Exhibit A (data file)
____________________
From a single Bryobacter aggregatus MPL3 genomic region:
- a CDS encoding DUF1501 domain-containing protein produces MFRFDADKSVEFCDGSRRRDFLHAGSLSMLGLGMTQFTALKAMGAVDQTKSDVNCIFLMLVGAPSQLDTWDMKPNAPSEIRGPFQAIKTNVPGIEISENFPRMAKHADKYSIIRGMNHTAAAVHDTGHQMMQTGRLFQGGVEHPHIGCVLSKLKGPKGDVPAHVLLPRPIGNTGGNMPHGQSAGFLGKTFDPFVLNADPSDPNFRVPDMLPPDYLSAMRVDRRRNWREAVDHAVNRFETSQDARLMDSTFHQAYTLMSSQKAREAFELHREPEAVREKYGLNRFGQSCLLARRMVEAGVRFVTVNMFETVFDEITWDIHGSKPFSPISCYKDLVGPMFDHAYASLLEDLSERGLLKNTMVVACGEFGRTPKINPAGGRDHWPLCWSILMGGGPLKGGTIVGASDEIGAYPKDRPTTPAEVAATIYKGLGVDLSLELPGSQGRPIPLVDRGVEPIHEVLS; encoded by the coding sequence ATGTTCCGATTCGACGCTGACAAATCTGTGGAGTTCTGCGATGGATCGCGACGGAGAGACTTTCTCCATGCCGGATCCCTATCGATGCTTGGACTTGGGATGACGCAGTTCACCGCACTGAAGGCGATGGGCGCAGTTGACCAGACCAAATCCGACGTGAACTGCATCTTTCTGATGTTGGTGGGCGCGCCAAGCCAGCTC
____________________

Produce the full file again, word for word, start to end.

From a single Bryobacter aggregatus MPL3 genomic region:
- a CDS encoding DUF1501 domain-containing protein produces MFRFDADKSVEFCDGSRRRDFLHAGSLSMLGLGMTQFTALKAMGAVDQTKSDVNCIFLMLVGAPSQLDTWDMKPNAPSEIRGPFQAIKTNVPGIEISENFPRMAKHADKYSIIRGMNHTAAAVHDTGHQMMQTGRLFQGGVEHPHIGCVLSKLKGPKGDVPAHVLLPRPIGNTGGNMPHGQSAGFLGKTFDPFVLNADPSDPNFRVPDMLPPDYLSAMRVDRRRNWREAVDHAVNRFETSQDARLMDSTFHQAYTLMSSQKAREAFELHREPEAVREKYGLNRFGQSCLLARRMVEAGVRFVTVNMFETVFDEITWDIHGSKPFSPISCYKDLVGPMFDHAYASLLEDLSERGLLKNTMVVACGEFGRTPKINPAGGRDHWPLCWSILMGGGPLKGGTIVGASDEIGAYPKDRPTTPAEVAATIYKGLGVDLSLELPGSQGRPIPLVDRGVEPIHEVLS; encoded by the coding sequence ATGTTCCGATTCGACGCTGACAAATCTGTGGAGTTCTGCGATGGATCGCGACGGAGAGACTTTCTCCATGCCGGATCCCTATCGATGCTTGGACTTGGGATGACGCAGTTCACCGCACTGAAGGCGATGGGCGCAGTTGACCAGACCAAATCCGACGTGAACTGCATCTTTCTGATGTTGGTGGGCGCGCCAAGCCAGCTC